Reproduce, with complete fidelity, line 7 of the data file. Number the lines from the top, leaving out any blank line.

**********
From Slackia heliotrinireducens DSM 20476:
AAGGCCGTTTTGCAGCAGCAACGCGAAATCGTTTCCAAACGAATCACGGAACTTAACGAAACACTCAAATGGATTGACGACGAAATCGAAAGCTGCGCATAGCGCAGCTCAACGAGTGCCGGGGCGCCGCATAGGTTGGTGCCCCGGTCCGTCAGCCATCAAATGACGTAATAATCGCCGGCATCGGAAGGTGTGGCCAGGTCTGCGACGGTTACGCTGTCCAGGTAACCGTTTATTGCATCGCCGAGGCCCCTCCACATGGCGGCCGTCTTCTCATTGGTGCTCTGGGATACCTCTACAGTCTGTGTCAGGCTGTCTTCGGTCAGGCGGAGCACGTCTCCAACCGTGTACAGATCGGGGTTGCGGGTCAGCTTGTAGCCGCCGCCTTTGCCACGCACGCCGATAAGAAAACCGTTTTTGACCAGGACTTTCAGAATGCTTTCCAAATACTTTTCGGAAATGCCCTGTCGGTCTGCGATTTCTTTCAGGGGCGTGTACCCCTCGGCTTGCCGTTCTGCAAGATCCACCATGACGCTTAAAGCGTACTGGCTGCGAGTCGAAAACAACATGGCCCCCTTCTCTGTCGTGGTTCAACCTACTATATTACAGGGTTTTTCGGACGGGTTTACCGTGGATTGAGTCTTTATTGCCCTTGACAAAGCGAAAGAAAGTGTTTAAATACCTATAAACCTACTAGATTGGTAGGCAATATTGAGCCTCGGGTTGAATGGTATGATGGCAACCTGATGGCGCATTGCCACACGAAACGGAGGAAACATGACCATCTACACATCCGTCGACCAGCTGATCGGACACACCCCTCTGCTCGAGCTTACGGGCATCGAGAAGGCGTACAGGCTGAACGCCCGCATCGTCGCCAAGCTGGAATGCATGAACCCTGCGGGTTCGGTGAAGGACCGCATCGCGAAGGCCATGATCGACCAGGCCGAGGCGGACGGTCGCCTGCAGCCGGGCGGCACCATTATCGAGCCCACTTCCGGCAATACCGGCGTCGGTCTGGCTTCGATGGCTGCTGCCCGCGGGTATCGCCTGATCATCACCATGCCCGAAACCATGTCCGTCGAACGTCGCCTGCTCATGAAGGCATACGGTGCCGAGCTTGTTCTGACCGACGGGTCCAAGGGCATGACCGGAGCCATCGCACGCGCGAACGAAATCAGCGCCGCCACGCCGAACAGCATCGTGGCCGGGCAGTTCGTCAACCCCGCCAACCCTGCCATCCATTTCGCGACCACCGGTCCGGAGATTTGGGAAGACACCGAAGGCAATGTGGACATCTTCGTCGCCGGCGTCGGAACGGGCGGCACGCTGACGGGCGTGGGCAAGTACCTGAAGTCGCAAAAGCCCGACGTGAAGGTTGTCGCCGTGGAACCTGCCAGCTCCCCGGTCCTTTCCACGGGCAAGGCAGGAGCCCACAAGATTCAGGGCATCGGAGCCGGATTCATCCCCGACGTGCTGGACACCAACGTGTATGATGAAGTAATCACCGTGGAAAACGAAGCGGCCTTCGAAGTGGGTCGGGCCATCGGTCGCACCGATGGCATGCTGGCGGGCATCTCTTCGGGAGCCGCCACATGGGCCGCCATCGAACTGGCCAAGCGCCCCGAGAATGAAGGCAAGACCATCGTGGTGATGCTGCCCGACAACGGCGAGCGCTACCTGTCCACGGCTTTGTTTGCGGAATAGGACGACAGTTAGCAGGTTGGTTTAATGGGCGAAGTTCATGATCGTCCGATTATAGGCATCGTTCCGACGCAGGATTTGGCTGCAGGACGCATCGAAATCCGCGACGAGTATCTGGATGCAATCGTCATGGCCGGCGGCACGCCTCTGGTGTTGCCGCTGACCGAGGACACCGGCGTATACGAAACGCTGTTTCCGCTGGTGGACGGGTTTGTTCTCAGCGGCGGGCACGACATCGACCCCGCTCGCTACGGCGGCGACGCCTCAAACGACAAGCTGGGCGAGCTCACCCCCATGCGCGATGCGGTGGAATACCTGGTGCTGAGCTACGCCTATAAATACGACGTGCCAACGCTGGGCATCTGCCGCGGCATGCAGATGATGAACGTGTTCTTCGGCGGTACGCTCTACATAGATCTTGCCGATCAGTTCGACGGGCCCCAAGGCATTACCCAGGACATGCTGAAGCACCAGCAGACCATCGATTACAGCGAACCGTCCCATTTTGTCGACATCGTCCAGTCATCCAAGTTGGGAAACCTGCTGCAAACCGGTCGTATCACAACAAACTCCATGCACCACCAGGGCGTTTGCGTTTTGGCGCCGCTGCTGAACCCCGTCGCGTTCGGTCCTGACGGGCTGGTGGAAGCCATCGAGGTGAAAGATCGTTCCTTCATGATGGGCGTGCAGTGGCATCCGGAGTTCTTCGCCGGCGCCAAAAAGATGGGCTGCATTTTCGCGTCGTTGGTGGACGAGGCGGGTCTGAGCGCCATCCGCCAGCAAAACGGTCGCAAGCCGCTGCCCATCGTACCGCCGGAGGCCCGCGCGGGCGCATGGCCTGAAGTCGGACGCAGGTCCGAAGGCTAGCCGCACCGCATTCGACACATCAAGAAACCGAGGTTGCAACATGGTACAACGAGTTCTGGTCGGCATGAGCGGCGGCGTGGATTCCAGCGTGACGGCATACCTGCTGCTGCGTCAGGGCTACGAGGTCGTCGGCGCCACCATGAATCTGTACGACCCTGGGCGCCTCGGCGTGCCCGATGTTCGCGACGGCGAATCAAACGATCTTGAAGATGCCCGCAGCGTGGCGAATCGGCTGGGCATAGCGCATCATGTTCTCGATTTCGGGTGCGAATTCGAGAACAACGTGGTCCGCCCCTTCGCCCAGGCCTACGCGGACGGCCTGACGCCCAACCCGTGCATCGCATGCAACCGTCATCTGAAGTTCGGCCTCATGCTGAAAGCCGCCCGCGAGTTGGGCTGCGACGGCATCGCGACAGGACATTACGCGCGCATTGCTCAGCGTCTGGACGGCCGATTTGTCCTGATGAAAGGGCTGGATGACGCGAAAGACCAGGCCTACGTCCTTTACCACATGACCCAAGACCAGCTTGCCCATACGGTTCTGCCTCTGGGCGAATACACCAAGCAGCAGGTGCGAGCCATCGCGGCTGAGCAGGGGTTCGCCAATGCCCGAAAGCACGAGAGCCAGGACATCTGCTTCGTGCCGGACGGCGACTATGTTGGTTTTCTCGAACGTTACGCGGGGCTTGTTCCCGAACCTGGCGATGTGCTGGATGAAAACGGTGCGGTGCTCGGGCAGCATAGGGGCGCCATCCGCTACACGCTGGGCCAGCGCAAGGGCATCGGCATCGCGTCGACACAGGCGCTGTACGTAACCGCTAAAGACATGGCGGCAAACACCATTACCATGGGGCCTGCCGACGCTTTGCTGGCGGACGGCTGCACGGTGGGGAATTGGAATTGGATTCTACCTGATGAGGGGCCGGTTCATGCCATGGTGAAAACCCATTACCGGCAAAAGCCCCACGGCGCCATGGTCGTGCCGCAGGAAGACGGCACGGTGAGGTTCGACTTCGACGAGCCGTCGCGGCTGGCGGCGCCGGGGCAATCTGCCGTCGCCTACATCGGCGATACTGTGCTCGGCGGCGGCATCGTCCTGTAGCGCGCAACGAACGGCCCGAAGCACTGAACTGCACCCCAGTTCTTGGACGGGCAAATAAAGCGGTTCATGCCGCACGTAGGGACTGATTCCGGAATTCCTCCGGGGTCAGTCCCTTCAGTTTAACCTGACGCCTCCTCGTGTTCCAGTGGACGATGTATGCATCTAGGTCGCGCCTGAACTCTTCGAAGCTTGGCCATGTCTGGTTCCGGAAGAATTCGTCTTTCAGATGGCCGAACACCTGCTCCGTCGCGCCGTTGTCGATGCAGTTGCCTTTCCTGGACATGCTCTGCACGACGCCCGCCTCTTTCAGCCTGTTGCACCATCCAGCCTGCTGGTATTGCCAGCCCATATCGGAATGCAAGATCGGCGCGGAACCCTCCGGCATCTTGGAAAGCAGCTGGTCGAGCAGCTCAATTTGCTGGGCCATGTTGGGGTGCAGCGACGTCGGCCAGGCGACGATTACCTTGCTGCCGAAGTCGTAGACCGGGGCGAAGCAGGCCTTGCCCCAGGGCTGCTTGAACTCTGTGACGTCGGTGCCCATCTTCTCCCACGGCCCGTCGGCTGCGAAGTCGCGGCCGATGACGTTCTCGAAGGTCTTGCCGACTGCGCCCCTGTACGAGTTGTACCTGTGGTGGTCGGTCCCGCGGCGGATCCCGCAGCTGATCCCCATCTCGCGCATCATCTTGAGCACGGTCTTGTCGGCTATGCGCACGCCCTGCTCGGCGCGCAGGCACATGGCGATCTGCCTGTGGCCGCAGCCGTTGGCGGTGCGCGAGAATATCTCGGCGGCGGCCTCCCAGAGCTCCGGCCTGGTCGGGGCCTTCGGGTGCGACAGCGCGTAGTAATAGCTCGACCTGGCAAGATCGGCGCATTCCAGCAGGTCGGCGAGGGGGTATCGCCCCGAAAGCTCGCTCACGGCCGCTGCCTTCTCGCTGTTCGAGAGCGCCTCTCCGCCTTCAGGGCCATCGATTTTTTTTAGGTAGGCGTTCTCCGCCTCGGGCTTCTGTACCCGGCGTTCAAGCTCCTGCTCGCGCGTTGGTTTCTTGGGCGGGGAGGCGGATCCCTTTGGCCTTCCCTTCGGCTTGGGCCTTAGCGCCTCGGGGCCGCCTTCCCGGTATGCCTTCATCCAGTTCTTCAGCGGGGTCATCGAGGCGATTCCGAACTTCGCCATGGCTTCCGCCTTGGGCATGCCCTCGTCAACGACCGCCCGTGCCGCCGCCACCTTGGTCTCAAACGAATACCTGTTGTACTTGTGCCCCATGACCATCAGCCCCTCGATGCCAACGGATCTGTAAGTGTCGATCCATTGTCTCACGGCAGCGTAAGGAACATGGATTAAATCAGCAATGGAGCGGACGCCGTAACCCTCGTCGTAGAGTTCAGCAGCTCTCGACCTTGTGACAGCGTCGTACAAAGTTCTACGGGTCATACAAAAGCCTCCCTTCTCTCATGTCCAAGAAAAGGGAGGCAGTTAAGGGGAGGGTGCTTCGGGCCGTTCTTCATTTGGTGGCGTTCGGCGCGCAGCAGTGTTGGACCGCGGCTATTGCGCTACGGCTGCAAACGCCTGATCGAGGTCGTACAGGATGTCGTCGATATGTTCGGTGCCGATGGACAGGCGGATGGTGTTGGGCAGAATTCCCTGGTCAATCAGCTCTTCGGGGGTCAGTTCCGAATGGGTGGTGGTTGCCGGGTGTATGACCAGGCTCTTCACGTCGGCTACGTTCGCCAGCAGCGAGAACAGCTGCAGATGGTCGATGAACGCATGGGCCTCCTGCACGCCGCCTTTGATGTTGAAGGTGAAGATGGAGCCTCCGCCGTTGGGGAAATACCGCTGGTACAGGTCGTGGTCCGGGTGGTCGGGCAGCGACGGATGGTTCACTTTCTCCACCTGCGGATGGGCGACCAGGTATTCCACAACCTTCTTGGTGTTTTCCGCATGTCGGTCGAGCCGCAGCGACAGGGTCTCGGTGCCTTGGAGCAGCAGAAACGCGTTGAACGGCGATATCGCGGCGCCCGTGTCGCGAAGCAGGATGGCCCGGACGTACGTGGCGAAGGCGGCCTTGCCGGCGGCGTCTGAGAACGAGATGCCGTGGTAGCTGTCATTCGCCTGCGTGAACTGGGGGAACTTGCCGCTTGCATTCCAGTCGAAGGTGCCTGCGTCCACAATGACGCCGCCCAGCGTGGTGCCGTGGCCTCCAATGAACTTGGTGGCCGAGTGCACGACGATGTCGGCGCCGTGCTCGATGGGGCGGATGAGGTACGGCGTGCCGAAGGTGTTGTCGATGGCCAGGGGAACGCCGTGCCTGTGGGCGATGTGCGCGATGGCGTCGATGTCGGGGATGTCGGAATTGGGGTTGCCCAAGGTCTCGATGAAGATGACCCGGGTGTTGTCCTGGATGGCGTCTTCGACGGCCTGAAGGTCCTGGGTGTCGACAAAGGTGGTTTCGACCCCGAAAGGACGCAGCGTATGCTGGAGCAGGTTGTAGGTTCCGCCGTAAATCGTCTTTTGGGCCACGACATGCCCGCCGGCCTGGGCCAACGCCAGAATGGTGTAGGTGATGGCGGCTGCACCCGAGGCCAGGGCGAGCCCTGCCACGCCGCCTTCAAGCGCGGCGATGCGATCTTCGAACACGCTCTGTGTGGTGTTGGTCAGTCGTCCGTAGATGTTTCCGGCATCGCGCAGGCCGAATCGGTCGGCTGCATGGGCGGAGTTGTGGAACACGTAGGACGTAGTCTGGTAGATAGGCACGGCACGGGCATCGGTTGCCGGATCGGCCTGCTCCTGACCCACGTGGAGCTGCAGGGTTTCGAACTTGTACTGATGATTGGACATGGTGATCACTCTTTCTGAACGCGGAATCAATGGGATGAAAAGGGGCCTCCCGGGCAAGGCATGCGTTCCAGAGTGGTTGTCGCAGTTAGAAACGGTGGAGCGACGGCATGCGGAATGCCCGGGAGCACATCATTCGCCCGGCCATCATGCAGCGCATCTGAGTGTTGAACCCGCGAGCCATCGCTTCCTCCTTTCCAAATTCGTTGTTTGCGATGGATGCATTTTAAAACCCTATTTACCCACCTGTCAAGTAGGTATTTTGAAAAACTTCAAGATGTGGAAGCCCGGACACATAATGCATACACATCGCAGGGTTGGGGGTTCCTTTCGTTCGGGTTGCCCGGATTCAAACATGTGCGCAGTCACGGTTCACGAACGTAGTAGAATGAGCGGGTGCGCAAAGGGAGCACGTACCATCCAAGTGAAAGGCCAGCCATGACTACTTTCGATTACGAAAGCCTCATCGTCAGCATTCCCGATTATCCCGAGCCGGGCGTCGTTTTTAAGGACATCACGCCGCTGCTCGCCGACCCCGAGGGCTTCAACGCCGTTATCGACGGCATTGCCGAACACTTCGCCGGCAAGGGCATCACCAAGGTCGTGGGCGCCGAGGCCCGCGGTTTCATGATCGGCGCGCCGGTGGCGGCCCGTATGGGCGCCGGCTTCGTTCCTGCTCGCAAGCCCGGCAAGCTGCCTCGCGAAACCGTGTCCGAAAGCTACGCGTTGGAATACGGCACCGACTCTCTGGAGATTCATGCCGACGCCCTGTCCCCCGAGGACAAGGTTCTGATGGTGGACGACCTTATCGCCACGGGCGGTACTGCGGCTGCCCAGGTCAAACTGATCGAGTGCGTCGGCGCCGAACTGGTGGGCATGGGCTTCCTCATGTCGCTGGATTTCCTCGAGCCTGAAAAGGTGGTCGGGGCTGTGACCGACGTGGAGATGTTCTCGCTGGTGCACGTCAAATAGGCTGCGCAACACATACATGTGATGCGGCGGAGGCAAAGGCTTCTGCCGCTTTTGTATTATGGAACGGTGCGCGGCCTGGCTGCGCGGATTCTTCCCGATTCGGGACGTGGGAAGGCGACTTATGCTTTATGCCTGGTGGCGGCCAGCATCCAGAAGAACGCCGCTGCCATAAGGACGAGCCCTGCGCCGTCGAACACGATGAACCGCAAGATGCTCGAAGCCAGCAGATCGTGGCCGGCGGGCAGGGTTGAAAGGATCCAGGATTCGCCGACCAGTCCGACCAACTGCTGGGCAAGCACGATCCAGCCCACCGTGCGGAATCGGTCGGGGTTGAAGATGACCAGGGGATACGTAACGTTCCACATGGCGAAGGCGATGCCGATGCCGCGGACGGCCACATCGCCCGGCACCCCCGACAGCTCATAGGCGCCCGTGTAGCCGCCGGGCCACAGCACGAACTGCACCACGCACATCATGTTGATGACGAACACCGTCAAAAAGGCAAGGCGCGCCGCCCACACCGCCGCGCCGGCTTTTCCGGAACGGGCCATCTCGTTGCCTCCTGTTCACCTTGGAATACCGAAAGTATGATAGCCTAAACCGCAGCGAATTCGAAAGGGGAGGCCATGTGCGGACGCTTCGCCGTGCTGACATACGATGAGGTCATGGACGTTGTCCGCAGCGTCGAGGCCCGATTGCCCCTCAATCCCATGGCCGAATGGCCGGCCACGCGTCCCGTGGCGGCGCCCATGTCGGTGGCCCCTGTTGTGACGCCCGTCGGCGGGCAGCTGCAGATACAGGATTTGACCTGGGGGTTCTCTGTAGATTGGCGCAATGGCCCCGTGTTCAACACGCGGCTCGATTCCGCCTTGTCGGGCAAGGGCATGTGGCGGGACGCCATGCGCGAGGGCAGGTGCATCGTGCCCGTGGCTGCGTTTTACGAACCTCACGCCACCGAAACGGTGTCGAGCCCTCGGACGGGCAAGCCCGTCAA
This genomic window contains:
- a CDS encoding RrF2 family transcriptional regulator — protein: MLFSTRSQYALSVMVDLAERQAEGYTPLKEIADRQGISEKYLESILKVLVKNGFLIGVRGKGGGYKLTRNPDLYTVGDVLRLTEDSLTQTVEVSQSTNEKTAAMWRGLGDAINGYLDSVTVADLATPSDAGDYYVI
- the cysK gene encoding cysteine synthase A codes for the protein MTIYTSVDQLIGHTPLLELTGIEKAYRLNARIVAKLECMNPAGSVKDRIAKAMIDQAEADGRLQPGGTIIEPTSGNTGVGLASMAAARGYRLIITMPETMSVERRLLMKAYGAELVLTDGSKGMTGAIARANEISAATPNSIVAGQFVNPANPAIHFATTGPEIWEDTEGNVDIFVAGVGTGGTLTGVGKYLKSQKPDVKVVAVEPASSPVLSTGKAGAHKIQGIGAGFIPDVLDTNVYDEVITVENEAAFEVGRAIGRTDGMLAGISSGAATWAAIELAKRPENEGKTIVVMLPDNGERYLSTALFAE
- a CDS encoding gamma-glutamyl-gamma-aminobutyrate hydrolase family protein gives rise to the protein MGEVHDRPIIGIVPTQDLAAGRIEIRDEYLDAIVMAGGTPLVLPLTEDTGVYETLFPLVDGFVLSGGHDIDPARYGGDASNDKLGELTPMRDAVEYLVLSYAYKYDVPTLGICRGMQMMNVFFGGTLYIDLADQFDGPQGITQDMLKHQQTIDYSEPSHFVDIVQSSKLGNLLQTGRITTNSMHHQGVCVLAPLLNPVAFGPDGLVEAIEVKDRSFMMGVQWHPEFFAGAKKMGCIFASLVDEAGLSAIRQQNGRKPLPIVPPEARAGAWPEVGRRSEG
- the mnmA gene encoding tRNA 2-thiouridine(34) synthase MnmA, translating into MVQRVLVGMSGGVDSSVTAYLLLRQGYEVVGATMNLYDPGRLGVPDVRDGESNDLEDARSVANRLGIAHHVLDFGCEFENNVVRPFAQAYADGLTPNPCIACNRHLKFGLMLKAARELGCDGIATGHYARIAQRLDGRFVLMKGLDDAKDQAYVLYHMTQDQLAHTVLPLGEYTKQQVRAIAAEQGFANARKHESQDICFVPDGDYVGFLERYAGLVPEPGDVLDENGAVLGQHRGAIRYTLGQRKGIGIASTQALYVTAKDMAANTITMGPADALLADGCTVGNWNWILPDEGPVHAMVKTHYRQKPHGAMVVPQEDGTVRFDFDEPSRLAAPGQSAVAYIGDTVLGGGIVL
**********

- the mnmA gene encoding tRNA 2-thiouridine(34) synthase MnmA, translating into MVQRVLVGMSGGVDSSVTAYLLLRQGYEVVGATMNLYDPGRLGVPDVRDGESNDLEDARSVANRLGIAHHVLDFGCEFENNVVRPFAQAYADGLTPNPCIACNRHLKFGLMLKAARELGCDGIATGHYARIAQRLDGRFVLMKGLDDAKDQAYVLYHMTQDQLAHTVLPLGEYTKQQVRAIAAEQGFANARKHESQDICFVPDGDYVGFLERYAGLVPEPGDVLDENGAVLGQHRGAIRYTLGQRKGIGIASTQALYVTAKDMAANTITMGPADALLADGCTVGNWNWILPDEGPVHAMVKTHYRQKPHGAMVVPQEDGTVRFDFDEPSRLAAPGQSAVAYIGDTVLGGGIVL